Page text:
Implications of Cannabis Use: A Comparative Appraisal of the Health
 and Psychological Consequences of Alcohol, Cannabis, Nicotine and
 Opiate Use, August 28, 1995, Geneva, Switzerland: World Health
 Organization (1998, March).

The World Health Organization noted the effects of prohibition in its
March 1998 study, when it stated that "exposure to other drugs when
purchasing cannabis on the black market, increases the opportunity to
use other illicit drugs."

 Source: Hall, W., Room, R. & Bondy, S., WHO Project on Health
 Implications of Cannabis Use: A Comparative Appraisal of the Health
 and Psychological Consequences of Alcohol, Cannabis, Nicotine and
 Opiate Use, August 28, 1995, Geneva, Switzerland: World Health
 Organization (1998, March).

According to CASA (National Center on Addiction and Substance Abuse),
there is no proof that a causal relationship exists between cigarettes,
alcohol, marijuana and other drugs. Basic scientific and clinical
research establishing causality does not exist.

 Source: Merrill, J.C. & Fox, K.S., Cigarettes, Alcohol, Marijuana:
 Gateways to Illicit Drug Use, Introduction, New York, NY:  National
 Center on Addiction and Substance Abuse at Columbia University (1994,
 October).

The gateway theory takes a statistical association between an extremely
popular behavior, marijuana use, and an unpopular behavior, cocaine
use, and then implies that one causes the other. There is no evidence
to this assertion, and CASA (National Center on Addiction and Substance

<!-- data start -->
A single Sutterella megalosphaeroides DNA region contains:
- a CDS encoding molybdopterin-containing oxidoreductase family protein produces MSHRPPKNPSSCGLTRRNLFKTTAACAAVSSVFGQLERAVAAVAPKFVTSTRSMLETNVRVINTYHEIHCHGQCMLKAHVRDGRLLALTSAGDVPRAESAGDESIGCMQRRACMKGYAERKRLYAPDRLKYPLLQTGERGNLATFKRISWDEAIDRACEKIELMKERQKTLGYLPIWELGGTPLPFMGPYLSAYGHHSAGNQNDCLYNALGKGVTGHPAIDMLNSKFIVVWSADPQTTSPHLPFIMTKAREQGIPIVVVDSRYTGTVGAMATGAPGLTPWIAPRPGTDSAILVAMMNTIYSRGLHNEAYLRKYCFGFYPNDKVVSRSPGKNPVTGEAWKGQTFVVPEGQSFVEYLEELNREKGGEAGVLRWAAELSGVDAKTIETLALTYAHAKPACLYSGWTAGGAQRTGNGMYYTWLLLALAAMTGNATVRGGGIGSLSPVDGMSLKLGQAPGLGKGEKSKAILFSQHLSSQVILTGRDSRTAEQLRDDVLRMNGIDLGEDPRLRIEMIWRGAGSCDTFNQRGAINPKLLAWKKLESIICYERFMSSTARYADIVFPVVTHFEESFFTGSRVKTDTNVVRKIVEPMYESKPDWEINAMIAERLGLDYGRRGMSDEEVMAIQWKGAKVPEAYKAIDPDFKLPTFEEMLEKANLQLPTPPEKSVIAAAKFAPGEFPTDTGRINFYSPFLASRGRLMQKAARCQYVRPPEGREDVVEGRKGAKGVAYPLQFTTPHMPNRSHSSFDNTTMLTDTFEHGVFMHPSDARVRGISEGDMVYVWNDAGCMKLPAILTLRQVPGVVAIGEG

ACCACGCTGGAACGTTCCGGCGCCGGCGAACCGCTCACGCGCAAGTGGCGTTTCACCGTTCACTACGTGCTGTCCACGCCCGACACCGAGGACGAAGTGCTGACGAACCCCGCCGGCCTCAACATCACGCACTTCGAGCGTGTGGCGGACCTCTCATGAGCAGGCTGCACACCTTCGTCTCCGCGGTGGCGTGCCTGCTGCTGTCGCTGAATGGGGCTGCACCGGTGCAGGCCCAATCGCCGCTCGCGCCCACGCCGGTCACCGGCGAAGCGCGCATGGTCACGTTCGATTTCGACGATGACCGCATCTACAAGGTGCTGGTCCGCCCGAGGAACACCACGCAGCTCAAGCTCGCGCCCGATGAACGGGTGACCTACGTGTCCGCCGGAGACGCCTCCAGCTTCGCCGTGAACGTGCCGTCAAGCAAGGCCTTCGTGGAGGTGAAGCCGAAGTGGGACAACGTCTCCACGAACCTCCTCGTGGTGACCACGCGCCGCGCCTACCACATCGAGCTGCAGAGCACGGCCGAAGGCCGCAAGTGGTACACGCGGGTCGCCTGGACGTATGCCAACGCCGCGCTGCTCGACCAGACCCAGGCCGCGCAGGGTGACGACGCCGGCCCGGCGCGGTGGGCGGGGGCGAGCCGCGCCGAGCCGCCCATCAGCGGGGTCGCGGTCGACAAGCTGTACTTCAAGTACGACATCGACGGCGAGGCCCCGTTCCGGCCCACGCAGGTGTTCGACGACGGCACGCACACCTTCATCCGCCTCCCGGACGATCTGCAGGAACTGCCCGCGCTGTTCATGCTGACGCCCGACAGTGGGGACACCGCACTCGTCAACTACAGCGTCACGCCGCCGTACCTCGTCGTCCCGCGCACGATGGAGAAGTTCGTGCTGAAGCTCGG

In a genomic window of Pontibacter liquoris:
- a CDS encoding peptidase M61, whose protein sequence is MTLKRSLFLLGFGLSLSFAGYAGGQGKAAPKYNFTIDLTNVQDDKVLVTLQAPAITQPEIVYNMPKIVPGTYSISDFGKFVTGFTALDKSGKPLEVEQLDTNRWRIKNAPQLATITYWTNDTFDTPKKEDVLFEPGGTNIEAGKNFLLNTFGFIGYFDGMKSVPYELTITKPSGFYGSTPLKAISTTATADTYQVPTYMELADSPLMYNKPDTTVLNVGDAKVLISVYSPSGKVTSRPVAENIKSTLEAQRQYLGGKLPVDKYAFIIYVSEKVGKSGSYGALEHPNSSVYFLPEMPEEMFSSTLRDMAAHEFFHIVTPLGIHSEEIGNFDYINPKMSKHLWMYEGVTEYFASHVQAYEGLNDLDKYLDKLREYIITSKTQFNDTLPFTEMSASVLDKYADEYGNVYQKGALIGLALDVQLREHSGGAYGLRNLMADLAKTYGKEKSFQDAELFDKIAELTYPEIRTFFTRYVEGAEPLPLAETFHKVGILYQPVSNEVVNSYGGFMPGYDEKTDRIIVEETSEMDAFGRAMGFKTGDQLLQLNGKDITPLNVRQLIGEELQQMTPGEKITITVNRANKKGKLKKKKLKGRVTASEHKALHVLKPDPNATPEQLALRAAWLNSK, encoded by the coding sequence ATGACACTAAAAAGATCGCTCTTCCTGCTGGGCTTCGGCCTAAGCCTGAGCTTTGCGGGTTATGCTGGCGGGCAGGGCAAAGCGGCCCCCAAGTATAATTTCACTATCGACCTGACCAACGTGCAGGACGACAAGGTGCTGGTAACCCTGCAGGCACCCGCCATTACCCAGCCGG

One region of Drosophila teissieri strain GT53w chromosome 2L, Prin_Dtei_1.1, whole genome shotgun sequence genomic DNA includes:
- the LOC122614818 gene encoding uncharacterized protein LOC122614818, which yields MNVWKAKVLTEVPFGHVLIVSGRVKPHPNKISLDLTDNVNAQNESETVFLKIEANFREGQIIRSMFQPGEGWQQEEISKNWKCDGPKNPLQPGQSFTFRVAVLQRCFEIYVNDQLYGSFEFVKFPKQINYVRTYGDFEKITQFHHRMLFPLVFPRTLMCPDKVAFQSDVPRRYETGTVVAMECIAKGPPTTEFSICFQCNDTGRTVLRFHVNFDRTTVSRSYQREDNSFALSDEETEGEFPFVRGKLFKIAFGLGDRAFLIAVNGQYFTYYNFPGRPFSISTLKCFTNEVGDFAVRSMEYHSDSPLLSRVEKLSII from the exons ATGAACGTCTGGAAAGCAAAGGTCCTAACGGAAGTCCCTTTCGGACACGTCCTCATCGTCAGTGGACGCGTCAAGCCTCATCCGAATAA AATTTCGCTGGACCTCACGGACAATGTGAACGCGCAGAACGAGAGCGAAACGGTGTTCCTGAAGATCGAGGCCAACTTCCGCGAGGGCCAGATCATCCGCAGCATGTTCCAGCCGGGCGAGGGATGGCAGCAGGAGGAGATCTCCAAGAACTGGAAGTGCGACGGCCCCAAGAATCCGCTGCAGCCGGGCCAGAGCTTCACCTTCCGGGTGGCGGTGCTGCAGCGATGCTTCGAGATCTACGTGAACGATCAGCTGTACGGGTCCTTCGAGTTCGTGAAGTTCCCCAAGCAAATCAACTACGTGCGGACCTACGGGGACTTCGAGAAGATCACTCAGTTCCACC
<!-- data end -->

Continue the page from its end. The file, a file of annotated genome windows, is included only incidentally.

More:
Abuse) acknowledges that it has not been able to determine if there is
any causal relationship between the two.

 Source:  Merrill, J. C. & Fox., K.S., Cigarettes, Alcohol,
 Marijuana:  Gateways to Illicit Drug Use, New York, NY :  The National
 Center on Addiction and Substance Abuse (1994).

- --------------------------------------------------------------------------

}When you start to marjuaina you start to lose all ambition,you become
}addicted your grades fail and you become withdrawn.

Cannabis is not physically addictive. Less than 2% cannabis users are
daily chronic users.

Comparing Addictive Qualities of Popular Drugs

(Higher score indicates less serious effect)

Substance   Withdrawal Reinforcemt Tolerance Dependnce Intoxictn
- ----------- ---------- ----------- --------- --------- ---------
Nicotine        3           4         2           1          5
Heroin          2           2         1           2          2
Cocaine         4           1         4           3          3
Alcohol         1           3         3           4          1
Caffeine        5           6         5           5          6
Marijuana       6           5         6           6          4

Withdrawal: Presence and severity of characteristic withdrawal
symptoms.

Reinforcement: A measure of the substance's ability, in human and animal
tests, to get users to take it again and again, and in preference to other
substances.

Tolerance: How much of the substance is needed to satisfy increasing
cravings for it, and the level of stable need that is eventually reached.

Dependence: How difficult it is for the user to quit, the relapse rate,
the percentage of people who eventually become dependent, the rating
users give their own need for the substance and the degree to which the
substance will be used in the face of evidence that it causes harm.

Intoxication: Though not usually counted as a measure of addiction in
itself, the level of intoxication is associated with addiction and
increases the personal and social damage a substance may do.

 Source: Dr. Jack E. Henningfield, Ph.D. for NIDA. Reported by: Philip J.
 Hilts, New York Times, Aug. 2, 1994 "Is Nicotine Addictive? It Depends
 on Whose Criteria You Use."